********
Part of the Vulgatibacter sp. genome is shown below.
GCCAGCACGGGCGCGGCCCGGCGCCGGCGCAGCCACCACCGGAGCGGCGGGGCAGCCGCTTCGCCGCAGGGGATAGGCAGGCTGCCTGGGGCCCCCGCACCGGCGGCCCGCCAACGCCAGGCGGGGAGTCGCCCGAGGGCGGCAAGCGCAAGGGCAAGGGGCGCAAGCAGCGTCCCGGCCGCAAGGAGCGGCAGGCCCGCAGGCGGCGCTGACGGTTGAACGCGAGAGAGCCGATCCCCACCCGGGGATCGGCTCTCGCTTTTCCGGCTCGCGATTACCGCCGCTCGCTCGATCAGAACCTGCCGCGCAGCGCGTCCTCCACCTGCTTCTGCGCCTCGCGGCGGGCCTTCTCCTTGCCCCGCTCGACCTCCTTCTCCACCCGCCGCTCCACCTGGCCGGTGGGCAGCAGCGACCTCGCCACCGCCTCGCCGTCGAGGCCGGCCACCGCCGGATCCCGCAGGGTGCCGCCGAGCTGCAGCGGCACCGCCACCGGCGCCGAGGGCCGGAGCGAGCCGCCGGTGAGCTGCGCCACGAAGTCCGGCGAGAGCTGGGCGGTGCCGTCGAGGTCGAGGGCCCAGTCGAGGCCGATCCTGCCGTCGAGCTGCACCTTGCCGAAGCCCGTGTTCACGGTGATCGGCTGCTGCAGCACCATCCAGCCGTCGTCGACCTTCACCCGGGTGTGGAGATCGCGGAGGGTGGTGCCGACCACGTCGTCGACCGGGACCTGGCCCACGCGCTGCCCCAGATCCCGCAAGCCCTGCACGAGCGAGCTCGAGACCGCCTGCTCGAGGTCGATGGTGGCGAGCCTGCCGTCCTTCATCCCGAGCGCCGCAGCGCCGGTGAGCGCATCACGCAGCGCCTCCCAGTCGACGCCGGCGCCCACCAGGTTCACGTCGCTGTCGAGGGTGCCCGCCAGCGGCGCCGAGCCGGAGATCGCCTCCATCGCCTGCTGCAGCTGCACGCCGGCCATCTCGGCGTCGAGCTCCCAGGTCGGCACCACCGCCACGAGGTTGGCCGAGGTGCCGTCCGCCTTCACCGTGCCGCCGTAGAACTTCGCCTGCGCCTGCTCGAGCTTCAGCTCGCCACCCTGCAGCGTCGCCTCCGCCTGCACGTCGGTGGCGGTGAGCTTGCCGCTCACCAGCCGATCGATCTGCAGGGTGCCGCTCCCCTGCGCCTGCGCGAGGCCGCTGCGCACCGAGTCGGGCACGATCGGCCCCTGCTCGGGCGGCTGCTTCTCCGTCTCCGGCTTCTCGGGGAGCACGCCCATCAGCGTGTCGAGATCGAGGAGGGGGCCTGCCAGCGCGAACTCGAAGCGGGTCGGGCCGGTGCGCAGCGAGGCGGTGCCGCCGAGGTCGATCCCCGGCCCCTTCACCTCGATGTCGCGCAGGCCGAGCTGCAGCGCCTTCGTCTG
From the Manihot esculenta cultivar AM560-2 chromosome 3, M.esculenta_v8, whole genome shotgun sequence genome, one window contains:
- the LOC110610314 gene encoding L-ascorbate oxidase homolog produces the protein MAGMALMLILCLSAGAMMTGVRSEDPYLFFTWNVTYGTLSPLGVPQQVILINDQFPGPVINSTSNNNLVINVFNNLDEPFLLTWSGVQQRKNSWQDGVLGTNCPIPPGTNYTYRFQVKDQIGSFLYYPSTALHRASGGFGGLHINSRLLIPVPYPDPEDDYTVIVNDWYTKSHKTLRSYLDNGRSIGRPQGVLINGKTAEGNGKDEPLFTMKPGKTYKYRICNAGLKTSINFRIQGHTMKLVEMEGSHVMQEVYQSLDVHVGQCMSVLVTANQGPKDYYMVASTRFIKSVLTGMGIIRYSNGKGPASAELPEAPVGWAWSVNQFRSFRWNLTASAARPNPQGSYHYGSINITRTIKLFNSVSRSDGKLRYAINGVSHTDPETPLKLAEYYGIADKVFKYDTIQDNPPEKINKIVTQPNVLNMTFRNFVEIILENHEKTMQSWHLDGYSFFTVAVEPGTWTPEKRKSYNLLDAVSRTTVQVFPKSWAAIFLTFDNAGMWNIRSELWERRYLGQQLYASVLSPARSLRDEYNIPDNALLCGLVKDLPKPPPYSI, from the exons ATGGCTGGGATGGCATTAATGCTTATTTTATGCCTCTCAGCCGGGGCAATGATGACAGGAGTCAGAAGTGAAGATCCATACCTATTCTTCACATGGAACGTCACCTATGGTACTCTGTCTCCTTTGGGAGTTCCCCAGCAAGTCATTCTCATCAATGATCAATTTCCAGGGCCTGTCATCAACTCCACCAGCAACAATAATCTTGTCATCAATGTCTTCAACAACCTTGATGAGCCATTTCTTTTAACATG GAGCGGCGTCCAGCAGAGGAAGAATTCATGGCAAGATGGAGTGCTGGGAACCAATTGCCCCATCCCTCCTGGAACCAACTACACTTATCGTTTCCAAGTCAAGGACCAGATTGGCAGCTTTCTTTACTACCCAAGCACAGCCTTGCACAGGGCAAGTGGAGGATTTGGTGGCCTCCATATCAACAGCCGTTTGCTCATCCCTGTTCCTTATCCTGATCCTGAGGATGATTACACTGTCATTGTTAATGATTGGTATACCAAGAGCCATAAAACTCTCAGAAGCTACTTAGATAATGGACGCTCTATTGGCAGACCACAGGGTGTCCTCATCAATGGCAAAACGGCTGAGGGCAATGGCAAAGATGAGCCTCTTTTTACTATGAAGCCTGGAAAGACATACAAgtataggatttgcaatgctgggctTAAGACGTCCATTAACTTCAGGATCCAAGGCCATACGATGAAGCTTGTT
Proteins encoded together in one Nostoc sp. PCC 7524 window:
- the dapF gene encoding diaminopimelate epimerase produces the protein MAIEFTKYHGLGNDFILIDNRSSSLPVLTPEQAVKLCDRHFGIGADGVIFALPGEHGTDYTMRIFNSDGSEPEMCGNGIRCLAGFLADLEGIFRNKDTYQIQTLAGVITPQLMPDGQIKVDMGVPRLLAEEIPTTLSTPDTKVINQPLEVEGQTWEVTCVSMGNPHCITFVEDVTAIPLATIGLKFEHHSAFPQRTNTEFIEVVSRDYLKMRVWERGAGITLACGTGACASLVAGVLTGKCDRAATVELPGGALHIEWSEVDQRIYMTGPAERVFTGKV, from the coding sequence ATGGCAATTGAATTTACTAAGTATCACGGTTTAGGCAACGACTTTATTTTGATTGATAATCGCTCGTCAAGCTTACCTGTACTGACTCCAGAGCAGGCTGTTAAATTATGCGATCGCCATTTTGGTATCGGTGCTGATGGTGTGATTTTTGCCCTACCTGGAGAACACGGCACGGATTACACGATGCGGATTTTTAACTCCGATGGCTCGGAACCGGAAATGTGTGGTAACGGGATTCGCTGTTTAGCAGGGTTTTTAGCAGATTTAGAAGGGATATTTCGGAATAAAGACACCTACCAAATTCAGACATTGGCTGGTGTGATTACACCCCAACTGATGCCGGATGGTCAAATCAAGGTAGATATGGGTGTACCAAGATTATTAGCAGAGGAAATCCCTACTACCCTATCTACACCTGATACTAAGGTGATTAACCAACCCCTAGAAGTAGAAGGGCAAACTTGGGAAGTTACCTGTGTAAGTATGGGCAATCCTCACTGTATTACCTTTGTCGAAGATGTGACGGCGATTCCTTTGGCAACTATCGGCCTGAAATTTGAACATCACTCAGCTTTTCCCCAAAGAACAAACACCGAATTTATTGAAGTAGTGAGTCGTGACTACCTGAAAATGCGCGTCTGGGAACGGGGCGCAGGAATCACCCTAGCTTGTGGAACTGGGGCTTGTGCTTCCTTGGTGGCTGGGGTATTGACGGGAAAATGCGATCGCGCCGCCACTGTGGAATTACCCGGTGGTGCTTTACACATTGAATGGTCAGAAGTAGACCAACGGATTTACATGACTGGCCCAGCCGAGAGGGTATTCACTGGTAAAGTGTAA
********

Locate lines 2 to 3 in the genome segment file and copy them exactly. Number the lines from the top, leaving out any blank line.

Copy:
GCCAGCACGGGCGCGGCCCGGCGCCGGCGCAGCCACCACCGGAGCGGCGGGGCAGCCGCTTCGCCGCAGGGGATAGGCAGGCTGCCTGGGGCCCCCGCACCGGCGGCCCGCCAACGCCAGGCGGGGAGTCGCCCGAGGGCGGCAAGCGCAAGGGCAAGGGGCGCAAGCAGCGTCCCGGCCGCAAGGAGCGGCAGGCCCGCAGGCGGCGCTGACGGTTGAACGCGAGAGAGCCGATCCCCACCCGGGGATCGGCTCTCGCTTTTCCGGCTCGCGATTACCGCCGCTCGCTCGATCAGAACCTGCCGCGCAGCGCGTCCTCCACCTGCTTCTGCGCCTCGCGGCGGGCCTTCTCCTTGCCCCGCTCGACCTCCTTCTCCACCCGCCGCTCCACCTGGCCGGTGGGCAGCAGCGACCTCGCCACCGCCTCGCCGTCGAGGCCGGCCACCGCCGGATCCCGCAGGGTGCCGCCGAGCTGCAGCGGCACCGCCACCGGCGCCGAGGGCCGGAGCGAGCCGCCGGTGAGCTGCGCCACGAAGTCCGGCGAGAGCTGGGCGGTGCCGTCGAGGTCGAGGGCCCAGTCGAGGCCGATCCTGCCGTCGAGCTGCACCTTGCCGAAGCCCGTGTTCACGGTGATCGGCTGCTGCAGCACCATCCAGCCGTCGTCGACCTTCACCCGGGTGTGGAGATCGCGGAGGGTGGTGCCGACCACGTCGTCGACCGGGACCTGGCCCACGCGCTGCCCCAGATCCCGCAAGCCCTGCACGAGCGAGCTCGAGACCGCCTGCTCGAGGTCGATGGTGGCGAGCCTGCCGTCCTTCATCCCGAGCGCCGCAGCGCCGGTGAGCGCATCACGCAGCGCCTCCCAGTCGACGCCGGCGCCCACCAGGTTCACGTCGCTGTCGAGGGTGCCCGCCAGCGGCGCCGAGCCGGAGATCGCCTCCATCGCCTGCTGCAGCTGCACGCCGGCCATCTCGGCGTCGAGCTCCCAGGTCGGCACCACCGCCACGAGGTTGGCCGAGGTGCCGTCCGCCTTCACCGTGCCGCCGTAGAACTTCGCCTGCGCCTGCTCGAGCTTCAGCTCGCCACCCTGCAGCGTCGCCTCCGCCTGCACGTCGGTGGCGGTGAGCTTGCCGCTCACCAGCCGATCGATCTGCAGGGTGCCGCTCCCCTGCGCCTGCGCGAGGCCGCTGCGCACCGAGTCGGGCACGATCGGCCCCTGCTCGGGCGGCTGCTTCTCCGTCTCCGGCTTCTCGGGGAGCACGCCCATCAGCGTGTCGAGATCGAGGAGGGGGCCTGCCAGCGCGAACTCGAAGCGGGTCGGGCCGGTGCGCAGCGAGGCGGTGCCGCCGAGGTCGATCCCCGGCCCCTTCACCTCGATGTCGCGCAGGCCGAGCTGCAGCGCCTTCGTCTG
From the Manihot esculenta cultivar AM560-2 chromosome 3, M.esculenta_v8, whole genome shotgun sequence genome, one window contains: